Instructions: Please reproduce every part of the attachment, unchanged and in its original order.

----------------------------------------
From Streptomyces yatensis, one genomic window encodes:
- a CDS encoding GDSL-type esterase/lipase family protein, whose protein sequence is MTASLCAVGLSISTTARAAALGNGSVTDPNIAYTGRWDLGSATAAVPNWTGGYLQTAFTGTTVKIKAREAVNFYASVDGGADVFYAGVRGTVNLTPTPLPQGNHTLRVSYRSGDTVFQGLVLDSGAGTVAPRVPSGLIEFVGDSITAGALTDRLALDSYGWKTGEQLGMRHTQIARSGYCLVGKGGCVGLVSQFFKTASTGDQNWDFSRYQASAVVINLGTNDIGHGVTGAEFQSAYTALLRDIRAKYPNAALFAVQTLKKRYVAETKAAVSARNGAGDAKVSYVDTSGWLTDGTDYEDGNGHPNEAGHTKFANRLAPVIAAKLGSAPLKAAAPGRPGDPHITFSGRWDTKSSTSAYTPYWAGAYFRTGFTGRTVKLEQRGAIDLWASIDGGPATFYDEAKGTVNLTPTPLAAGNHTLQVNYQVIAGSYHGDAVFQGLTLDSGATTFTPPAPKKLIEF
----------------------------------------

From Streptomyces yatensis, one genomic window encodes:
- a CDS encoding GDSL-type esterase/lipase family protein, whose protein sequence is MTASLCAVGLSISTTARAAALGNGSVTDPNIAYTGRWDLGSATAAVPNWTGGYLQTAFTGTTVKIKAREAVNFYASVDGGADVFYAGVRGTVNLTPTPLPQGNHTLRVSYRSGDTVFQGLVLDSGAGTVAPRVPSGLIEFVGDSITAGALTDRLALDSYGWKTGEQLGMRHTQIARSGYCLVGKGGCVGLVSQFFKTASTGDQNWDFSRYQASAVVINLGTNDIGHGVTGAEFQSAYTALLRDIRAKYPNAALFAVQTLKKRYVAETKAAVSARNGAGDAKVSYVDTSGWLTDGTDYEDGNGHPNEAGHTKFANRLAPVIAAKLGSAPLKAAAPGRPGDPHITFSGRWDTKSSTSAYTPYWAGAYFRTGFTGRTVKLEQRGAIDLWASIDGGPATFYDEAKGTVNLTPTPLAAGNHTLQVNYQVIAGSYHGDAVFQGLTLDSGATTFTPPAPKKLIEF